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Fashion forward: These startups are converting waste into bags and clothes

Business Insider India logo Business Insider India 23-09-2022 Soniya Tiwari
Fashion forward: These startups are converting waste into bags and clothes © Ecokaari and Doodlage Fashion forward: These startups are converting waste into bags and clothes

  • People generally throw away 60% of their clothes within a year.
  • The garment industry consumes around 93 billion cubic metres of water – enough to meet the needs of 5 million people.
  • Business Insider India spoke to startups such as Doodlage and EcoKaari to dig deep into sustainable fashion in India.

Trends like fast fashion that’s in these days has a darker side – more wastage. Apart from the fact that people who buy more also dispose more, in general, people throw away 60% of their clothes within a year.

According to the Ellen MacArthur Foundation, if this trend continues, over 150 million tonnes of clothing waste will clog landfills by 2050.

Delhi-based designer Kriti Tula, who was shocked by the ‘fashion waste’, co-founded a company called Doodlage that upcycles old clothes and calls it remanufacturing of clothes.

“Doodlage processes post-cutting waste, defective pieces and end-of-line fabric, dead stock and recycled material. Re-manufacturing saves the resources that would go into making virgin fabrics. Considering the enormous environmental costs of (mainly fast) fashion - from water-guzzling cotton crops to unsustainable levels of cloth production - it can make a great difference,” Tula told Business Insider India.

The garment industry consumes around 93 billion cubic metres of water – enough to meet the needs of 5 million people.

Recycling however is only half the problem solved, as fast fashion is at the root of it. Tula has an answer for that too.

“There are many ways to work with sustainable fashion. From traditional upcycling of used consumer waste to working with artisans to create slow fashion, you can choose your raw material and the right supply chain according to the market you are catering to,” said Tula.

In the first quarter of this year, Doodlage saved and reused 15,000 metres of fabric waste.

Waste to bags

Another fashion startup is also looking to utilise waste itself. Pune-based EcoKaari makes waste its raw material and has many unique products like bags made out of Lays’ chips packets.

“EcoKaari is a social enterprise that has two aims – to conserve the environment by upcycling plastic waste and to provide livelihood to artisans, mainly women and youth from less privileged backgrounds,” Nandan Bhat, founder of EcoKaari, told Business Insider India.

The startup brings in sustainability with the material and the process involved in creating its handwoven products too.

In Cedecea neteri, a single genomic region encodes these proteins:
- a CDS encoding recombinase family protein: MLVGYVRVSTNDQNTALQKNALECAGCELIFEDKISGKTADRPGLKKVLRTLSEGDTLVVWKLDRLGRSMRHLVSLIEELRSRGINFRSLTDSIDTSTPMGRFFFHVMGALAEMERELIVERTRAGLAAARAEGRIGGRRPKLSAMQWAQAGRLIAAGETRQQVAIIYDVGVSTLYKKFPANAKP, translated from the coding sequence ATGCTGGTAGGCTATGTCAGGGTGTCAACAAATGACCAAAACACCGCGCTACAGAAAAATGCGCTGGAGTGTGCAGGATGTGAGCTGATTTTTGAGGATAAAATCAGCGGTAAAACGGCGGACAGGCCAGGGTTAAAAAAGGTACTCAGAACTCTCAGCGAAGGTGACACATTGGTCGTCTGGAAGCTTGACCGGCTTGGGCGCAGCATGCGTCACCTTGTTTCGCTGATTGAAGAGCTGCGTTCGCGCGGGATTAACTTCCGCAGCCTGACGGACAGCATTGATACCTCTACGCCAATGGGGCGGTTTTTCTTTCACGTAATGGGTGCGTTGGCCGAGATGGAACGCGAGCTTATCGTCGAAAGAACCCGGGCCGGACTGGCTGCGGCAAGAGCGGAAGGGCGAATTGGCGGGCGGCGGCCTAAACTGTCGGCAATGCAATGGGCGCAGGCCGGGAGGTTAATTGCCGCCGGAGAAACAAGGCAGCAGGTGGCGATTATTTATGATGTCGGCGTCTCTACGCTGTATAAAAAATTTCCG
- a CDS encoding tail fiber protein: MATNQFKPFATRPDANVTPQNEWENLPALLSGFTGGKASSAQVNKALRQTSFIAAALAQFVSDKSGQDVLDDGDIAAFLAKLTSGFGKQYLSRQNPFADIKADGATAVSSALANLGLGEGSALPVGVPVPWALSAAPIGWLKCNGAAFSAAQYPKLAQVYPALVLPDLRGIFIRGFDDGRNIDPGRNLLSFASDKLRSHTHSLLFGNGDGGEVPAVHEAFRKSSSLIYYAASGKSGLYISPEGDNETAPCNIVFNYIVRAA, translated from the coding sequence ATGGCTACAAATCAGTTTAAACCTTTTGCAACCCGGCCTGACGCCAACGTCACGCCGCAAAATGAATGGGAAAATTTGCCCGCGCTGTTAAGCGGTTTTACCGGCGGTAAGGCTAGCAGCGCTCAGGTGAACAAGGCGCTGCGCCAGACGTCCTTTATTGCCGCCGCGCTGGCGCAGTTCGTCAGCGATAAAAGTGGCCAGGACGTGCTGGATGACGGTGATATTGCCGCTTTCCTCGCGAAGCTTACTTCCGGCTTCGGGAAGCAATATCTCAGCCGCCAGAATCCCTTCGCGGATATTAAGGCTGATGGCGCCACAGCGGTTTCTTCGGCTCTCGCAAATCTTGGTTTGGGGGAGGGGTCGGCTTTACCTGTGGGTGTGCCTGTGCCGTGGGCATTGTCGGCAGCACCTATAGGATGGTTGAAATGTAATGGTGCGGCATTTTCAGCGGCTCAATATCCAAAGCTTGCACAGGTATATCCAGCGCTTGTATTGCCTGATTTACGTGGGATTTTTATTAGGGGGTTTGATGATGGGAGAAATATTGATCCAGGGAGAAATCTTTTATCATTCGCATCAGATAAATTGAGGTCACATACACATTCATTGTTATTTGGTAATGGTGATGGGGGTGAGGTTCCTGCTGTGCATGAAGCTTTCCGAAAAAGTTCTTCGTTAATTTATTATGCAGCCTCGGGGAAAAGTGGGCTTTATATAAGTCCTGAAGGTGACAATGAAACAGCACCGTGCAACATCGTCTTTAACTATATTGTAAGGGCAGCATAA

© Ecokaari

“From colour-wise segregation of plastics to sanitisation, our process is green as we use no heat, electricity or chemicals during the upcycling process with traditional charkha and handloom. This can thus be set up in any remote village, enabling craft-based opportunities for less privileged people,” says Bhat.

In FY22, EcoKaari upcycled almost 17 lakh waste plastic bags and wrappers, thus preventing them from going into the landfills and ocean. For the current fiscal, it is targeting 47.5 lakh.

Easy to source

Sourcing these products is not very tough according to these entrepreneurs. Ecokaari has tied up with waste-picking organisations such as Poornam Ecovision and Sahas Zero Waste. They also receive plastic in the form of donations and also buy them from waste pickers. They collect gift wrappers, chips and cookie packets too.

“As a production-based country, we have no dearth of fabric waste created in printing units, fabric manufacturing units and garment production units. We also source from traders who clear fabric waste from many factories in an area,” said Tula.

Training and investments

This year, EcoKaari has set a goal to generate revenue of ₹2.25 crore. “We are trying to increase our productivity by using modern clean equipment, providing training and skilling artisans, and expanding,” said Bhat.

Organisations like the Tata group and Dell have tied up with EcoKaari for sourcing products for corporate gifting, Bhat said. The company is also exporting to countries like Europe, Japan and the US, he added.

Tula also banks on increasing corporate interest in sustainability to grow her enterprise. She says that a lot of them have shown interest in conscious production for their internal projects. Her company has worked with organisations like PayU, Tata Cliq, Facebook, Apple Inc and more.

“We also provide packaging solutions, create merchandise, do fashion shows – all to reach more people with the idea of looking at alternatives and making them aspirational,” Tula said.

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